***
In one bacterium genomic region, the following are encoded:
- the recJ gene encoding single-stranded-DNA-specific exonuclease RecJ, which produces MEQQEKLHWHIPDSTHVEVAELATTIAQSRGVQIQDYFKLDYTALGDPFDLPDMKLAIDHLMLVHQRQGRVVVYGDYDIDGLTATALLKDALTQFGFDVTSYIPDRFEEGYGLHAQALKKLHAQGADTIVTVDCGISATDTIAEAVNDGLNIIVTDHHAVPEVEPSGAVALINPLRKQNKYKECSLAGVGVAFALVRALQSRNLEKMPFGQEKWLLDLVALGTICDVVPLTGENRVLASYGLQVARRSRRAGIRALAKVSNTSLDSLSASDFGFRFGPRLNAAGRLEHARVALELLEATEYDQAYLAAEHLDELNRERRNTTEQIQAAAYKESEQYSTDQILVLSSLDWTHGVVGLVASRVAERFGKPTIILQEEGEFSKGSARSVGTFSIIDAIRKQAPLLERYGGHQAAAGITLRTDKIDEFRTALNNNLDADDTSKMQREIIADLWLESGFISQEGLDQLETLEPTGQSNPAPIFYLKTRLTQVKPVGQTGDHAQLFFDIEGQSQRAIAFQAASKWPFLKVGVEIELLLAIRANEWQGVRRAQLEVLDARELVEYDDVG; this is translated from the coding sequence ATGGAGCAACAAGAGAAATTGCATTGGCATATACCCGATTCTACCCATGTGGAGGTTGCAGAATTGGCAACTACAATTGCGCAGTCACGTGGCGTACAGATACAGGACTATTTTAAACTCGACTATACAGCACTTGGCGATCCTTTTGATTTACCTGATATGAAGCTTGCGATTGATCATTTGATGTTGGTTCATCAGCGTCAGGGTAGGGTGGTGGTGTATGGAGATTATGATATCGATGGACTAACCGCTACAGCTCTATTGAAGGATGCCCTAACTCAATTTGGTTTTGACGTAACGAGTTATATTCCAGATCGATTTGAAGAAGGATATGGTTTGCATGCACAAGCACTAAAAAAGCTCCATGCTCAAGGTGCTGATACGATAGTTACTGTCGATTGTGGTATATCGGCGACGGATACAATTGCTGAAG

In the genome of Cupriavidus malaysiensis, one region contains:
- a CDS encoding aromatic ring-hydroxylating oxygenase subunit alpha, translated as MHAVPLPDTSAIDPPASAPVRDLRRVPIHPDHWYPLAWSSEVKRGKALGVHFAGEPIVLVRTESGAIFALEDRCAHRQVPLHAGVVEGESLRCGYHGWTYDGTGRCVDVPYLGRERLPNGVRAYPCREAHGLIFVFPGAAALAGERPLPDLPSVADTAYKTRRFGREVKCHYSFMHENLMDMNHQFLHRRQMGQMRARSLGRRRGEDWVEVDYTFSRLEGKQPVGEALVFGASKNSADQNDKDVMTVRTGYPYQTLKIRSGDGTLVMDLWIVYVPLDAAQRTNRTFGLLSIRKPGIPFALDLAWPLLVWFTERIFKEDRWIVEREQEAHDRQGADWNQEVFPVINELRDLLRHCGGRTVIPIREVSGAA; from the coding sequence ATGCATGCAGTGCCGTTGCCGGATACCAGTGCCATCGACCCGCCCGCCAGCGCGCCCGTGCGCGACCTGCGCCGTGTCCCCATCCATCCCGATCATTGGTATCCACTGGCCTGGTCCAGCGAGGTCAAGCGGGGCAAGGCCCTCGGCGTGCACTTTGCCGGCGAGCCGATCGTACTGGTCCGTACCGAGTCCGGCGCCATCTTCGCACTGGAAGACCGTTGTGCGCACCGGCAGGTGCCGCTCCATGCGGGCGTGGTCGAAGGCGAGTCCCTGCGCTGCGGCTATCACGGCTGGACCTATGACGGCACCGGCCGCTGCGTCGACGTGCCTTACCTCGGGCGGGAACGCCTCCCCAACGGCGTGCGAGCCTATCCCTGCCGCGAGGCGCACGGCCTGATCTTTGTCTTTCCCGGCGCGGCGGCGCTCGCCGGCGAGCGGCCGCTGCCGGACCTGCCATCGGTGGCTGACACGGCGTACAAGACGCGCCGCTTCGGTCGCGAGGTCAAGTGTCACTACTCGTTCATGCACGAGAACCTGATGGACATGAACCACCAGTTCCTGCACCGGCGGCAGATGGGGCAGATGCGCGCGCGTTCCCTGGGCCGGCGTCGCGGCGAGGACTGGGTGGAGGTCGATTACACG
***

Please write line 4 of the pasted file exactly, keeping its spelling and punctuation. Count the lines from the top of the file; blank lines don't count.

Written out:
- a CDS encoding aromatic ring-hydroxylating oxygenase subunit alpha, translated as MHAVPLPDTSAIDPPASAPVRDLRRVPIHPDHWYPLAWSSEVKRGKALGVHFAGEPIVLVRTESGAIFALEDRCAHRQVPLHAGVVEGESLRCGYHGWTYDGTGRCVDVPYLGRERLPNGVRAYPCREAHGLIFVFPGAAALAGERPLPDLPSVADTAYKTRRFGREVKCHYSFMHENLMDMNHQFLHRRQMGQMRARSLGRRRGEDWVEVDYTFSRLEGKQPVGEALVFGASKNSADQNDKDVMTVRTGYPYQTLKIRSGDGTLVMDLWIVYVPLDAAQRTNRTFGLLSIRKPGIPFALDLAWPLLVWFTERIFKEDRWIVEREQEAHDRQGADWNQEVFPVINELRDLLRHCGGRTVIPIREVSGAA; from the coding sequence ATGCATGCAGTGCCGTTGCCGGATACCAGTGCCATCGACCCGCCCGCCAGCGCGCCCGTGCGCGACCTGCGCCGTGTCCCCATCCATCCCGATCATTGGTATCCACTGGCCTGGTCCAGCGAGGTCAAGCGGGGCAAGGCCCTCGGCGTGCACTTTGCCGGCGAGCCGATCGTACTGGTCCGTACCGAGTCCGGCGCCATCTTCGCACTGGAAGACCGTTGTGCGCACCGGCAGGTGCCGCTCCATGCGGGCGTGGTCGAAGGCGAGTCCCTGCGCTGCGGCTATCACGGCTGGACCTATGACGGCACCGGCCGCTGCGTCGACGTGCCTTACCTCGGGCGGGAACGCCTCCCCAACGGCGTGCGAGCCTATCCCTGCCGCGAGGCGCACGGCCTGATCTTTGTCTTTCCCGGCGCGGCGGCGCTCGCCGGCGAGCGGCCGCTGCCGGACCTGCCATCGGTGGCTGACACGGCGTACAAGACGCGCCGCTTCGGTCGCGAGGTCAAGTGTCACTACTCGTTCATGCACGAGAACCTGATGGACATGAACCACCAGTTCCTGCACCGGCGGCAGATGGGGCAGATGCGCGCGCGTTCCCTGGGCCGGCGTCGCGGCGAGGACTGGGTGGAGGTCGATTACACG